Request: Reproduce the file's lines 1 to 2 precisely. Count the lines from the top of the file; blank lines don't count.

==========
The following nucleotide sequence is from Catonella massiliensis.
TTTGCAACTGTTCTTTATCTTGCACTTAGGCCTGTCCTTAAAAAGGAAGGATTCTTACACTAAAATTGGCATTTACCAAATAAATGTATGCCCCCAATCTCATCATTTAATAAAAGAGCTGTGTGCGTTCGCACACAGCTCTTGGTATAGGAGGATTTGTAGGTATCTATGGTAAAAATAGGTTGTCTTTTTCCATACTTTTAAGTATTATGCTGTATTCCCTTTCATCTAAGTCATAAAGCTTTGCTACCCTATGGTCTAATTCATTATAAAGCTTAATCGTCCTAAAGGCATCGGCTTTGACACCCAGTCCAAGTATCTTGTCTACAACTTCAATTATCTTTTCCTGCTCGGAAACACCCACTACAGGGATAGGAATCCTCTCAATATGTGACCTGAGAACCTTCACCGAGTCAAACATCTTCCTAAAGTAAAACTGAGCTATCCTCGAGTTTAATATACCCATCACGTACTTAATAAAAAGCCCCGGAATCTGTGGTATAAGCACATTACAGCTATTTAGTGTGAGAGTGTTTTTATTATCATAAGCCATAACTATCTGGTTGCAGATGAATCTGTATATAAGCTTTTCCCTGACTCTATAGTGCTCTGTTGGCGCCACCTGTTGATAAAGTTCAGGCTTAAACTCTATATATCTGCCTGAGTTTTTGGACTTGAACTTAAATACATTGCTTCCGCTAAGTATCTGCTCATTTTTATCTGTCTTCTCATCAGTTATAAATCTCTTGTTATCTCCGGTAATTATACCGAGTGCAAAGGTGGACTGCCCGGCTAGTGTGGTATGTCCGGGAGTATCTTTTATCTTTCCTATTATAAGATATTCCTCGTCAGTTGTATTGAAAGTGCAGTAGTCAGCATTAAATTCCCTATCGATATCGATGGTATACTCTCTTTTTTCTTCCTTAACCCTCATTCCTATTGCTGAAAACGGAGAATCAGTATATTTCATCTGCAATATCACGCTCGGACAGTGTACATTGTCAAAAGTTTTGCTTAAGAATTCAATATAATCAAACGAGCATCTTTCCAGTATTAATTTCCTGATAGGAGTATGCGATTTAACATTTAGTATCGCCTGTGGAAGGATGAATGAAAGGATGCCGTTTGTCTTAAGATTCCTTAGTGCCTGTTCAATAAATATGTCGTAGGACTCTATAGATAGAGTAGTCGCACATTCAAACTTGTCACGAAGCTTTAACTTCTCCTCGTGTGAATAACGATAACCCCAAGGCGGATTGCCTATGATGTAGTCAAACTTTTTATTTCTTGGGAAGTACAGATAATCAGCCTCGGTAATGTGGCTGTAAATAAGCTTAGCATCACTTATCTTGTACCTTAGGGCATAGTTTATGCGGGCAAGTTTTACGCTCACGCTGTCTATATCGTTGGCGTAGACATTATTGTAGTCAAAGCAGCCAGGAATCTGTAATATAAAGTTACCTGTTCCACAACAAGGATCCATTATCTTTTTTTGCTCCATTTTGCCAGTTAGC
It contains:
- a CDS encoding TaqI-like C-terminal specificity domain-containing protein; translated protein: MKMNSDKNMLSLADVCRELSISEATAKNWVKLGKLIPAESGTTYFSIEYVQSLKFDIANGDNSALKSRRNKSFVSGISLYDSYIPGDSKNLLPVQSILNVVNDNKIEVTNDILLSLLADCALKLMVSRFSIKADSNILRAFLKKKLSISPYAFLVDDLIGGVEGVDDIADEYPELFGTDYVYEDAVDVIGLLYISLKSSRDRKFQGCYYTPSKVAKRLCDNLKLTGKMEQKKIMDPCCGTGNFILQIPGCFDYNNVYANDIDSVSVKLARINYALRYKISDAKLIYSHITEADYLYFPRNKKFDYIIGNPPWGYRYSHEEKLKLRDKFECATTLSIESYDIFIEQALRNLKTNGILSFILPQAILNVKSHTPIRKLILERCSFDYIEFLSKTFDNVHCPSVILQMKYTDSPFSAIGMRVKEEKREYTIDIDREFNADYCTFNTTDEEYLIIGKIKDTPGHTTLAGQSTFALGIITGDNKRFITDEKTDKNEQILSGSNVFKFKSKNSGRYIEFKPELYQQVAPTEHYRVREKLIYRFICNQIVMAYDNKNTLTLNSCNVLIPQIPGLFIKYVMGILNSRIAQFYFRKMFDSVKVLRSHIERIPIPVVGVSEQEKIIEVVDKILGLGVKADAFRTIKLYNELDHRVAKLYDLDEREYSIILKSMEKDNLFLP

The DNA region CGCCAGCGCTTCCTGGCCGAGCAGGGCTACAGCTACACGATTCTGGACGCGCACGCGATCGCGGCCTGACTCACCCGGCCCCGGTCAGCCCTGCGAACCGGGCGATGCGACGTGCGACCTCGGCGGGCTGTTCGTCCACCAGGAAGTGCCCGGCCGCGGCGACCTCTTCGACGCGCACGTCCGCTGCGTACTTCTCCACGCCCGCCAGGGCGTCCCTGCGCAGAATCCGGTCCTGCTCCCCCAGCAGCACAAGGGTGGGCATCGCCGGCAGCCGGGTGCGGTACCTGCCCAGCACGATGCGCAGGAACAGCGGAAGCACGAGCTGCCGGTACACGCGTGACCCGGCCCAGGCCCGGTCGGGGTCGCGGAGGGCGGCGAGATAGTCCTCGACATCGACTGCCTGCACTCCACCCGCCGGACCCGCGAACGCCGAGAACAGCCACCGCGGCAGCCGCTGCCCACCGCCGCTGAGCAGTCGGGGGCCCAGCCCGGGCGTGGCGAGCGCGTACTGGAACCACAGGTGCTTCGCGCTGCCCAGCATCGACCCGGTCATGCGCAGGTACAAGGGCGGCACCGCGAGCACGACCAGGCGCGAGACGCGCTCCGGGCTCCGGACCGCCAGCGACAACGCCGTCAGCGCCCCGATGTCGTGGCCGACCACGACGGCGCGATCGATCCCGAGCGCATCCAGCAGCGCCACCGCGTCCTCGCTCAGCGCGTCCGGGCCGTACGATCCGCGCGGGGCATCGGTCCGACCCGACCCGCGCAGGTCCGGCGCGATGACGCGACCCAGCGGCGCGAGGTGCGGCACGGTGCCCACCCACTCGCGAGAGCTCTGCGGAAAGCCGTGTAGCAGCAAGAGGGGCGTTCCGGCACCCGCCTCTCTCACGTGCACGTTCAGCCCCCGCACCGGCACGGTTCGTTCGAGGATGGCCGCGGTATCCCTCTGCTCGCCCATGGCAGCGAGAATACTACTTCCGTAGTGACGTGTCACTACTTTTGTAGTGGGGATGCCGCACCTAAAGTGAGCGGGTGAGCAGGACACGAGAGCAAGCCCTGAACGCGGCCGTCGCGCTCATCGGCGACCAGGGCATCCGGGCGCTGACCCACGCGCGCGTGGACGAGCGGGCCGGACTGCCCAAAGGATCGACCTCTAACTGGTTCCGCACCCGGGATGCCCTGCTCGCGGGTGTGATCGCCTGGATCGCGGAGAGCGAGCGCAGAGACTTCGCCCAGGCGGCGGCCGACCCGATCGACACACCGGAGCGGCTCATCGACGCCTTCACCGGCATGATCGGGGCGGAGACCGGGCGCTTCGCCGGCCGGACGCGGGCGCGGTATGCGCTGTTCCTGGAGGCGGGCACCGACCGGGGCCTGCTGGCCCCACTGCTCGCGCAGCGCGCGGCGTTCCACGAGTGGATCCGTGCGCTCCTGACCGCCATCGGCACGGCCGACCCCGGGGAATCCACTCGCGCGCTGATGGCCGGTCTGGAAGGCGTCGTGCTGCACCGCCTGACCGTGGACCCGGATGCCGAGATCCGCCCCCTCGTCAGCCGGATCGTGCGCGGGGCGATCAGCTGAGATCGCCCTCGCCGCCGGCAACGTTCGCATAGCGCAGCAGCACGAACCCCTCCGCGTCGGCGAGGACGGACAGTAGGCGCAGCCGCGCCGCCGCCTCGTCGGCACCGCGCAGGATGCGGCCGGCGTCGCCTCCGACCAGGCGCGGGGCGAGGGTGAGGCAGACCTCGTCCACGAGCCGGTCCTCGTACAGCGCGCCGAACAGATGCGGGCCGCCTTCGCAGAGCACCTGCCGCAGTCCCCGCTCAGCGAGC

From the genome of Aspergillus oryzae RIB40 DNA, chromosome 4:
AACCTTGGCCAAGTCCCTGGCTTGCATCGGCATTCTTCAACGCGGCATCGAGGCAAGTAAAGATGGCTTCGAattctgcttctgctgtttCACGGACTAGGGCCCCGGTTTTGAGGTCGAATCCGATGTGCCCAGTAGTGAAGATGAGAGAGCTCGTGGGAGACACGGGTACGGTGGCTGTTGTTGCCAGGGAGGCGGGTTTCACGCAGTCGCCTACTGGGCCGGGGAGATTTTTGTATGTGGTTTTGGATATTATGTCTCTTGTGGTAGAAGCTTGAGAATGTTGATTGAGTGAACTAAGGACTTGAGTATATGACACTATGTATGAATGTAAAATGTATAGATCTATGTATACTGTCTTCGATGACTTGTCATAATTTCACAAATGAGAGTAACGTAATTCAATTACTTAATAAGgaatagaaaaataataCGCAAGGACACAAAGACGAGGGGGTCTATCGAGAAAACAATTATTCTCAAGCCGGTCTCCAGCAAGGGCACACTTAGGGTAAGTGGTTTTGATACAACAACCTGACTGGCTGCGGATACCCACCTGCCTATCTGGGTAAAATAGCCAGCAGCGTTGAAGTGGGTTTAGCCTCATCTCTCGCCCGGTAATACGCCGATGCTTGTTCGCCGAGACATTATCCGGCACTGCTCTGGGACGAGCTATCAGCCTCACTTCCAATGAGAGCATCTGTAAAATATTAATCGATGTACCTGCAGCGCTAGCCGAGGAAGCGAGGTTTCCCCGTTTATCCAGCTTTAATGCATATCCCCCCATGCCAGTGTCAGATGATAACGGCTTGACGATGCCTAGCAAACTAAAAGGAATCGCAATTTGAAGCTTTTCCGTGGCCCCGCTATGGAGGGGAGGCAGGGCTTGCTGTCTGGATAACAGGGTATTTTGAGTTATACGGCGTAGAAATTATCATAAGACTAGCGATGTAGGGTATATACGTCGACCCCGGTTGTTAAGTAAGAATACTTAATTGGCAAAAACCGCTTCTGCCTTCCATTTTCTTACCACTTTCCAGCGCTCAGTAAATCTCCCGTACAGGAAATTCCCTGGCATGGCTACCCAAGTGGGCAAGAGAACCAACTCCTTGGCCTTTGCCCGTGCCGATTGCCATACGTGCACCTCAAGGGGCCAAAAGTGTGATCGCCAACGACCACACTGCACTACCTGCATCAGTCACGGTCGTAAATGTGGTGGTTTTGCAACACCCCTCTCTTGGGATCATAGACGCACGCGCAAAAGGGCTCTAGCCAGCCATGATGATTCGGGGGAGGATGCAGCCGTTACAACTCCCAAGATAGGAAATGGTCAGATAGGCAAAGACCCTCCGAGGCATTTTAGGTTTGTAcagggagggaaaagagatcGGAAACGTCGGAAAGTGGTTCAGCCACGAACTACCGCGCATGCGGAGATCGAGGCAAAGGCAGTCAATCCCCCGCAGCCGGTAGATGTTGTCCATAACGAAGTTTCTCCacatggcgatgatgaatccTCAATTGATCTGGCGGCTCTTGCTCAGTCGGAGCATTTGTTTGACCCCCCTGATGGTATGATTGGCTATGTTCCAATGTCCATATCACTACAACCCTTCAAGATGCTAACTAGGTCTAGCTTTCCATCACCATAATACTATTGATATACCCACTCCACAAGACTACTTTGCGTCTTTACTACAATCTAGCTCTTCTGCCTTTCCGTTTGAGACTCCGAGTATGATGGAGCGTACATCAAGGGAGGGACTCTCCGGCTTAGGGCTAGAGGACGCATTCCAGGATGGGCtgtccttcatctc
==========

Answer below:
The following nucleotide sequence is from Catonella massiliensis.
TTTGCAACTGTTCTTTATCTTGCACTTAGGCCTGTCCTTAAAAAGGAAGGATTCTTACACTAAAATTGGCATTTACCAAATAAATGTATGCCCCCAATCTCATCATTTAATAAAAGAGCTGTGTGCGTTCGCACACAGCTCTTGGTATAGGAGGATTTGTAGGTATCTATGGTAAAAATAGGTTGTCTTTTTCCATACTTTTAAGTATTATGCTGTATTCCCTTTCATCTAAGTCATAAAGCTTTGCTACCCTATGGTCTAATTCATTATAAAGCTTAATCGTCCTAAAGGCATCGGCTTTGACACCCAGTCCAAGTATCTTGTCTACAACTTCAATTATCTTTTCCTGCTCGGAAACACCCACTACAGGGATAGGAATCCTCTCAATATGTGACCTGAGAACCTTCACCGAGTCAAACATCTTCCTAAAGTAAAACTGAGCTATCCTCGAGTTTAATATACCCATCACGTACTTAATAAAAAGCCCCGGAATCTGTGGTATAAGCACATTACAGCTATTTAGTGTGAGAGTGTTTTTATTATCATAAGCCATAACTATCTGGTTGCAGATGAATCTGTATATAAGCTTTTCCCTGACTCTATAGTGCTCTGTTGGCGCCACCTGTTGATAAAGTTCAGGCTTAAACTCTATATATCTGCCTGAGTTTTTGGACTTGAACTTAAATACATTGCTTCCGCTAAGTATCTGCTCATTTTTATCTGTCTTCTCATCAGTTATAAATCTCTTGTTATCTCCGGTAATTATACCGAGTGCAAAGGTGGACTGCCCGGCTAGTGTGGTATGTCCGGGAGTATCTTTTATCTTTCCTATTATAAGATATTCCTCGTCAGTTGTATTGAAAGTGCAGTAGTCAGCATTAAATTCCCTATCGATATCGATGGTATACTCTCTTTTTTCTTCCTTAACCCTCATTCCTATTGCTGAAAACGGAGAATCAGTATATTTCATCTGCAATATCACGCTCGGACAGTGTACATTGTCAAAAGTTTTGCTTAAGAATTCAATATAATCAAACGAGCATCTTTCCAGTATTAATTTCCTGATAGGAGTATGCGATTTAACATTTAGTATCGCCTGTGGAAGGATGAATGAAAGGATGCCGTTTGTCTTAAGATTCCTTAGTGCCTGTTCAATAAATATGTCGTAGGACTCTATAGATAGAGTAGTCGCACATTCAAACTTGTCACGAAGCTTTAACTTCTCCTCGTGTGAATAACGATAACCCCAAGGCGGATTGCCTATGATGTAGTCAAACTTTTTATTTCTTGGGAAGTACAGATAATCAGCCTCGGTAATGTGGCTGTAAATAAGCTTAGCATCACTTATCTTGTACCTTAGGGCATAGTTTATGCGGGCAAGTTTTACGCTCACGCTGTCTATATCGTTGGCGTAGACATTATTGTAGTCAAAGCAGCCAGGAATCTGTAATATAAAGTTACCTGTTCCACAACAAGGATCCATTATCTTTTTTTGCTCCATTTTGCCAGTTAGC